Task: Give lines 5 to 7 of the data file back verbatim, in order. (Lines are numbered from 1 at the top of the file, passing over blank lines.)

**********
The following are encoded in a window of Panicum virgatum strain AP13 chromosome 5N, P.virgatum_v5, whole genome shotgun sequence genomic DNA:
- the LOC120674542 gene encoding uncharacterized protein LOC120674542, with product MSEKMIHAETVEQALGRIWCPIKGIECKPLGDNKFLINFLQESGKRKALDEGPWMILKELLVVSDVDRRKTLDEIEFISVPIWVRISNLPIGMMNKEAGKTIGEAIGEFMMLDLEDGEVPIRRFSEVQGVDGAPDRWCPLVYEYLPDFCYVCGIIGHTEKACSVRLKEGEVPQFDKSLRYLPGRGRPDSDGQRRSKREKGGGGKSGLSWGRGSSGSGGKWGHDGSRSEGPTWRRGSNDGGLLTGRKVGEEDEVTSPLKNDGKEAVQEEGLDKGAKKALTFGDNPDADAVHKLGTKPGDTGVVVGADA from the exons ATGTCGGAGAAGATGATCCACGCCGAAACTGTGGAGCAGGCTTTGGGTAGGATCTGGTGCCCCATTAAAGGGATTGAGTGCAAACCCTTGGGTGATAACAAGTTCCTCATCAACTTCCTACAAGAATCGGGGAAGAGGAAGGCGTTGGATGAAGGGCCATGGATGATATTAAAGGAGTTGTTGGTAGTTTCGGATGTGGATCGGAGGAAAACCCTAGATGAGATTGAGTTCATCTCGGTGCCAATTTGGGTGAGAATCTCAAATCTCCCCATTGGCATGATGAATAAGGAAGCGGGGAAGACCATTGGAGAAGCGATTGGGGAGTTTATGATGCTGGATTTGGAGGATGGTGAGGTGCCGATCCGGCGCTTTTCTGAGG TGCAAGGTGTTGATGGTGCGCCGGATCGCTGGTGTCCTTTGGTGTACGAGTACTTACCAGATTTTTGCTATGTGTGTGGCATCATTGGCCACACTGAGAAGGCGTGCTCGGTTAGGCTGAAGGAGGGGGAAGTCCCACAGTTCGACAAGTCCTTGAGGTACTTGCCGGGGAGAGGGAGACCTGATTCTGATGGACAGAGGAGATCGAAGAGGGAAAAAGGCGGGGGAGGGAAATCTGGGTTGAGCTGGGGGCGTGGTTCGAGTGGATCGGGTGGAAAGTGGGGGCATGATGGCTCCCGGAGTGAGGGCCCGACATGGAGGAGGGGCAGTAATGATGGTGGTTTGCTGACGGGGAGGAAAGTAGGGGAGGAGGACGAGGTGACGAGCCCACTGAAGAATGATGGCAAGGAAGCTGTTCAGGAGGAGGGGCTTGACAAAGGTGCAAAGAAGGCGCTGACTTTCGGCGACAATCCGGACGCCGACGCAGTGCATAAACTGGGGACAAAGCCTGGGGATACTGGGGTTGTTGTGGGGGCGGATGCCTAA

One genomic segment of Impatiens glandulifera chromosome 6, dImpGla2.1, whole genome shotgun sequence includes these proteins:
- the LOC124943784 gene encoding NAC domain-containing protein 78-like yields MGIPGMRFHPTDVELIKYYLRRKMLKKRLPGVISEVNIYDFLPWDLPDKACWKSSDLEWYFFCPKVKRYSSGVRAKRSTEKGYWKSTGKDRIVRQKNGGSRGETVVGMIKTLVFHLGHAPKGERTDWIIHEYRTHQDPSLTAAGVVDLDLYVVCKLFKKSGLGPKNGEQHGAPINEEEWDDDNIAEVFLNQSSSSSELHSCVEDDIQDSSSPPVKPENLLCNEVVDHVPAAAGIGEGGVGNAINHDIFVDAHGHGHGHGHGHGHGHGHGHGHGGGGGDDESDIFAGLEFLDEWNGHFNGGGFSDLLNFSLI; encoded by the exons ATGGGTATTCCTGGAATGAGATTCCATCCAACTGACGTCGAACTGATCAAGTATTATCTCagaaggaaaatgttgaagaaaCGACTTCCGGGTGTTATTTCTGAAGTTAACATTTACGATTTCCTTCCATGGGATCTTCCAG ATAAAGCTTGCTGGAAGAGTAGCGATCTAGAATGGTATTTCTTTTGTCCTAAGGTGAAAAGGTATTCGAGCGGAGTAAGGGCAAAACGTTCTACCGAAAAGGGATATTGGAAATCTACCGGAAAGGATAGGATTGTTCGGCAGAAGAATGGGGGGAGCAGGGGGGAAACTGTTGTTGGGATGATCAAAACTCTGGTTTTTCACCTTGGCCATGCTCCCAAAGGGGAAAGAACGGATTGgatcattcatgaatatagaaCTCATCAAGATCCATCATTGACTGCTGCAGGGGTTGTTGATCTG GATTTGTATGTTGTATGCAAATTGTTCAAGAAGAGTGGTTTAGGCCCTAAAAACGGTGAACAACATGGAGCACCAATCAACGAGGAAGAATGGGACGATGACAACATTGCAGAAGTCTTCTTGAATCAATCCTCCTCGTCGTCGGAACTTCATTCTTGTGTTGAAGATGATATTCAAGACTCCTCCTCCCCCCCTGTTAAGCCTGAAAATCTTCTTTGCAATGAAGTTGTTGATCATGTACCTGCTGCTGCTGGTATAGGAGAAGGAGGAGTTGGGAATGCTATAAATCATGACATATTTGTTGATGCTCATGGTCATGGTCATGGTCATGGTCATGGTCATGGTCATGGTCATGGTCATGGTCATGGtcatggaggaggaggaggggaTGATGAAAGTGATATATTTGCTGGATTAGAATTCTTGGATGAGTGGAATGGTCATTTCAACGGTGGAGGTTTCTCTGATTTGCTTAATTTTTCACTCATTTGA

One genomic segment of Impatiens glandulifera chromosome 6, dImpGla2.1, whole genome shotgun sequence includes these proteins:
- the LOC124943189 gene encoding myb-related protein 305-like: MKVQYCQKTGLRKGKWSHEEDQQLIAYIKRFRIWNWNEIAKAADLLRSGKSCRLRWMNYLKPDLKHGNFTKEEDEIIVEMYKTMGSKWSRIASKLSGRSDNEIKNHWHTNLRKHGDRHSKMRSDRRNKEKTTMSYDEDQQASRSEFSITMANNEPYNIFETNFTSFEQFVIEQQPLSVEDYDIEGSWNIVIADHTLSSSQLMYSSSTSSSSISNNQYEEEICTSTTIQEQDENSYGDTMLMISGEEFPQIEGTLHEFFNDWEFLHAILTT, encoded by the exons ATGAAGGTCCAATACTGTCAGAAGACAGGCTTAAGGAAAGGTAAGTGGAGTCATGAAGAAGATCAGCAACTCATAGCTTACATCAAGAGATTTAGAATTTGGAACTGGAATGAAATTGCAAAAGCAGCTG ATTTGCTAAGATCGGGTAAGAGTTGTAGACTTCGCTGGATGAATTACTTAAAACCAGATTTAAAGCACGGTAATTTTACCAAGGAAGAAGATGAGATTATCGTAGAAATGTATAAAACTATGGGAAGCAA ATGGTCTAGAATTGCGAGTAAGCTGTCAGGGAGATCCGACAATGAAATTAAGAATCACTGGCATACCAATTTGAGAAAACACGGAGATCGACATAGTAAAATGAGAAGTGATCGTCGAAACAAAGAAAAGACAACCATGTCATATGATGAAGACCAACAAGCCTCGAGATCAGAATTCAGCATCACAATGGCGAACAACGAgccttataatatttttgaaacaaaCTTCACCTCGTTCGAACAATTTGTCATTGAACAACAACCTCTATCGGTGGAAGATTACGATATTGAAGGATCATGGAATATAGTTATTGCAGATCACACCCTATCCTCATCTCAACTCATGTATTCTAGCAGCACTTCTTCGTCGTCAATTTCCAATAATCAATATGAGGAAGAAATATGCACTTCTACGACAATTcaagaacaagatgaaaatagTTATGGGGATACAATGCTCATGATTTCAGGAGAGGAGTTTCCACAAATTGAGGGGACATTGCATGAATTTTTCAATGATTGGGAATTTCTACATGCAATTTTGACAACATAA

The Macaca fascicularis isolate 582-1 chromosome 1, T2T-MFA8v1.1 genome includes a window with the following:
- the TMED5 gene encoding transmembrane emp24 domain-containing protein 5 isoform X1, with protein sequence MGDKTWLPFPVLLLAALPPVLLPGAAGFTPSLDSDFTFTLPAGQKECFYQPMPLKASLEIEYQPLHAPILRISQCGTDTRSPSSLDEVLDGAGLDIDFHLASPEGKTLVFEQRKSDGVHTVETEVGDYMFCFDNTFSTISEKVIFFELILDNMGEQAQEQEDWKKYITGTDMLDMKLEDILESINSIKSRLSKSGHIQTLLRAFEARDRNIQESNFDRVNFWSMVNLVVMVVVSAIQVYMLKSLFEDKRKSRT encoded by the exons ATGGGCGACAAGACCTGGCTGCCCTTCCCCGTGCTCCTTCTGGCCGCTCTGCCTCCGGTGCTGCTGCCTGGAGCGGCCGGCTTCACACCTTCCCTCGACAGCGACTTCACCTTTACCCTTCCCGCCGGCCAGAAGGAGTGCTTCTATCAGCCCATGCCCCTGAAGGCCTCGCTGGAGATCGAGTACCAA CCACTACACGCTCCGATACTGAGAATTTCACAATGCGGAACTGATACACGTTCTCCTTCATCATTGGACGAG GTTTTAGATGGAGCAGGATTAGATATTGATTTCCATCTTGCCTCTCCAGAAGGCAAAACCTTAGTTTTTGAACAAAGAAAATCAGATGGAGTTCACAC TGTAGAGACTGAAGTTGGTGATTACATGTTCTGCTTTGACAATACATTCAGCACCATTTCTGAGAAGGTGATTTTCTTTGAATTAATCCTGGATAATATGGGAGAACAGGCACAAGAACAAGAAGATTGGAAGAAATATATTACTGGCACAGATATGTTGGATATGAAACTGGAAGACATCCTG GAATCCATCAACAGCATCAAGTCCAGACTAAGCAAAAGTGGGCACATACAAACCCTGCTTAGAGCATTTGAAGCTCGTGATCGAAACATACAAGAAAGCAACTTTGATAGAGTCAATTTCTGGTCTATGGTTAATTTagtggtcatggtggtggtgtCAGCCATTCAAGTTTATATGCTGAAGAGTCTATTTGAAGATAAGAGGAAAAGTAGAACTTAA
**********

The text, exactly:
One genomic segment of Impatiens glandulifera chromosome 6, dImpGla2.1, whole genome shotgun sequence includes these proteins:
- the LOC124943189 gene encoding myb-related protein 305-like: MKVQYCQKTGLRKGKWSHEEDQQLIAYIKRFRIWNWNEIAKAADLLRSGKSCRLRWMNYLKPDLKHGNFTKEEDEIIVEMYKTMGSKWSRIASKLSGRSDNEIKNHWHTNLRKHGDRHSKMRSDRRNKEKTTMSYDEDQQASRSEFSITMANNEPYNIFETNFTSFEQFVIEQQPLSVEDYDIEGSWNIVIADHTLSSSQLMYSSSTSSSSISNNQYEEEICTSTTIQEQDENSYGDTMLMISGEEFPQIEGTLHEFFNDWEFLHAILTT, encoded by the exons ATGAAGGTCCAATACTGTCAGAAGACAGGCTTAAGGAAAGGTAAGTGGAGTCATGAAGAAGATCAGCAACTCATAGCTTACATCAAGAGATTTAGAATTTGGAACTGGAATGAAATTGCAAAAGCAGCTG ATTTGCTAAGATCGGGTAAGAGTTGTAGACTTCGCTGGATGAATTACTTAAAACCAGATTTAAAGCACGGTAATTTTACCAAGGAAGAAGATGAGATTATCGTAGAAATGTATAAAACTATGGGAAGCAA ATGGTCTAGAATTGCGAGTAAGCTGTCAGGGAGATCCGACAATGAAATTAAGAATCACTGGCATACCAATTTGAGAAAACACGGAGATCGACATAGTAAAATGAGAAGTGATCGTCGAAACAAAGAAAAGACAACCATGTCATATGATGAAGACCAACAAGCCTCGAGATCAGAATTCAGCATCACAATGGCGAACAACGAgccttataatatttttgaaacaaaCTTCACCTCGTTCGAACAATTTGTCATTGAACAACAACCTCTATCGGTGGAAGATTACGATATTGAAGGATCATGGAATATAGTTATTGCAGATCACACCCTATCCTCATCTCAACTCATGTATTCTAGCAGCACTTCTTCGTCGTCAATTTCCAATAATCAATATGAGGAAGAAATATGCACTTCTACGACAATTcaagaacaagatgaaaatagTTATGGGGATACAATGCTCATGATTTCAGGAGAGGAGTTTCCACAAATTGAGGGGACATTGCATGAATTTTTCAATGATTGGGAATTTCTACATGCAATTTTGACAACATAA

The Macaca fascicularis isolate 582-1 chromosome 1, T2T-MFA8v1.1 genome includes a window with the following: